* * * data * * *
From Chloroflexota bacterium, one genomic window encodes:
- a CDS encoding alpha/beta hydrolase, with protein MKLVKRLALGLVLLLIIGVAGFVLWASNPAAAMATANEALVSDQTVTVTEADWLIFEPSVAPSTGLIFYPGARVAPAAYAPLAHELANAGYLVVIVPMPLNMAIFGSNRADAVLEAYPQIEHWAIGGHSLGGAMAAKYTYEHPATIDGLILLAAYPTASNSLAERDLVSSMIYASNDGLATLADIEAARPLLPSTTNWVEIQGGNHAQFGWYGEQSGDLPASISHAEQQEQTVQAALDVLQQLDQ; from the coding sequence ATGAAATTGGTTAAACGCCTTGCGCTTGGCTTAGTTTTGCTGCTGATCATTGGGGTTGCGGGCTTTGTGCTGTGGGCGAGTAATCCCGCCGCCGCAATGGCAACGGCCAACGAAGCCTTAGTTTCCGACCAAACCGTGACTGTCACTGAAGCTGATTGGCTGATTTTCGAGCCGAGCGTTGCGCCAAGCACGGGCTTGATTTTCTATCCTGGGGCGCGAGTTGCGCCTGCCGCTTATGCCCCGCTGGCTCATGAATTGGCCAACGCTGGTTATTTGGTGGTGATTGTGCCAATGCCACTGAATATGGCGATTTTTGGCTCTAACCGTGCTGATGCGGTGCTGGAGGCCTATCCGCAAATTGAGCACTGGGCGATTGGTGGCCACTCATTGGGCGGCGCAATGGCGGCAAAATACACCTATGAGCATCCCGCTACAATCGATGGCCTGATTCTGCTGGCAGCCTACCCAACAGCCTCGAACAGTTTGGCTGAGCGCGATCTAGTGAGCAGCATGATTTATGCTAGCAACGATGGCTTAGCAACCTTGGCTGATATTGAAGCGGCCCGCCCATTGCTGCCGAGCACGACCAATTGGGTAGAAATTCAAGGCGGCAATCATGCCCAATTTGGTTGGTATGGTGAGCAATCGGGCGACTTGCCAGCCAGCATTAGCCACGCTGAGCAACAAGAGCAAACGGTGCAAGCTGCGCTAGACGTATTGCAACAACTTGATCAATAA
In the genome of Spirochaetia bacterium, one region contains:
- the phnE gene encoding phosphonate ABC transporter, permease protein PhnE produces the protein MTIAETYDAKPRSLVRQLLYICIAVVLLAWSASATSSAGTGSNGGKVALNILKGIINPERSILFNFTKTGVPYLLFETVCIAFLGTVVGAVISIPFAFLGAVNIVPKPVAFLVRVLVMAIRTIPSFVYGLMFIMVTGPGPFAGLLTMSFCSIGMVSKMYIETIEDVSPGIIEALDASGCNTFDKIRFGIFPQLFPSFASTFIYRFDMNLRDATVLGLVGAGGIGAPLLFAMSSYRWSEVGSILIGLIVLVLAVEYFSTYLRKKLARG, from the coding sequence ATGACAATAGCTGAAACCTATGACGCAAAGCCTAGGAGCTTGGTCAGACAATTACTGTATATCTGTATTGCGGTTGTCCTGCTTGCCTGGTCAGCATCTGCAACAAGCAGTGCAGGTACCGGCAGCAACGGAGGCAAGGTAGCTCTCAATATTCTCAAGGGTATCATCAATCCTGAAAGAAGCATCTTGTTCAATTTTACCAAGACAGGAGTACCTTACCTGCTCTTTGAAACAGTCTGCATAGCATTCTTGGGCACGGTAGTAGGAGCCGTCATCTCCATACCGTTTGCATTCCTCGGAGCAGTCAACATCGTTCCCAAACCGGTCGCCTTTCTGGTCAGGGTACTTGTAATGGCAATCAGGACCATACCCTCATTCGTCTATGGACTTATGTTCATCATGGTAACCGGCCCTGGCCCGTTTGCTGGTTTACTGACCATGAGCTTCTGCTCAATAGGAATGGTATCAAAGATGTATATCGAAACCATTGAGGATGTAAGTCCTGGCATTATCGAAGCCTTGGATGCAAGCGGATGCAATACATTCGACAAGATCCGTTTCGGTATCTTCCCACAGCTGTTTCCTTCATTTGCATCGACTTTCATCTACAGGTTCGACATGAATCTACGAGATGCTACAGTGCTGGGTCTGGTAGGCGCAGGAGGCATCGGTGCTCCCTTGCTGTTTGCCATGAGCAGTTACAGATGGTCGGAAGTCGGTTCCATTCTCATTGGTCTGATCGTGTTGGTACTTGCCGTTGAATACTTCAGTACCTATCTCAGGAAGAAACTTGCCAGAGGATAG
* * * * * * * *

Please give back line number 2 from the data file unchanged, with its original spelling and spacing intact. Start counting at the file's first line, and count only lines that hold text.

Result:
- a CDS encoding alpha/beta hydrolase, with protein MKLVKRLALGLVLLLIIGVAGFVLWASNPAAAMATANEALVSDQTVTVTEADWLIFEPSVAPSTGLIFYPGARVAPAAYAPLAHELANAGYLVVIVPMPLNMAIFGSNRADAVLEAYPQIEHWAIGGHSLGGAMAAKYTYEHPATIDGLILLAAYPTASNSLAERDLVSSMIYASNDGLATLADIEAARPLLPSTTNWVEIQGGNHAQFGWYGEQSGDLPASISHAEQQEQTVQAALDVLQQLDQ; from the coding sequence ATGAAATTGGTTAAACGCCTTGCGCTTGGCTTAGTTTTGCTGCTGATCATTGGGGTTGCGGGCTTTGTGCTGTGGGCGAGTAATCCCGCCGCCGCAATGGCAACGGCCAACGAAGCCTTAGTTTCCGACCAAACCGTGACTGTCACTGAAGCTGATTGGCTGATTTTCGAGCCGAGCGTTGCGCCAAGCACGGGCTTGATTTTCTATCCTGGGGCGCGAGTTGCGCCTGCCGCTTATGCCCCGCTGGCTCATGAATTGGCCAACGCTGGTTATTTGGTGGTGATTGTGCCAATGCCACTGAATATGGCGATTTTTGGCTCTAACCGTGCTGATGCGGTGCTGGAGGCCTATCCGCAAATTGAGCACTGGGCGATTGGTGGCCACTCATTGGGCGGCGCAATGGCGGCAAAATACACCTATGAGCATCCCGCTACAATCGATGGCCTGATTCTGCTGGCAGCCTACCCAACAGCCTCGAACAGTTTGGCTGAGCGCGATCTAGTGAGCAGCATGATTTATGCTAGCAACGATGGCTTAGCAACCTTGGCTGATATTGAAGCGGCCCGCCCATTGCTGCCGAGCACGACCAATTGGGTAGAAATTCAAGGCGGCAATCATGCCCAATTTGGTTGGTATGGTGAGCAATCGGGCGACTTGCCAGCCAGCATTAGCCACGCTGAGCAACAAGAGCAAACGGTGCAAGCTGCGCTAGACGTATTGCAACAACTTGATCAATAA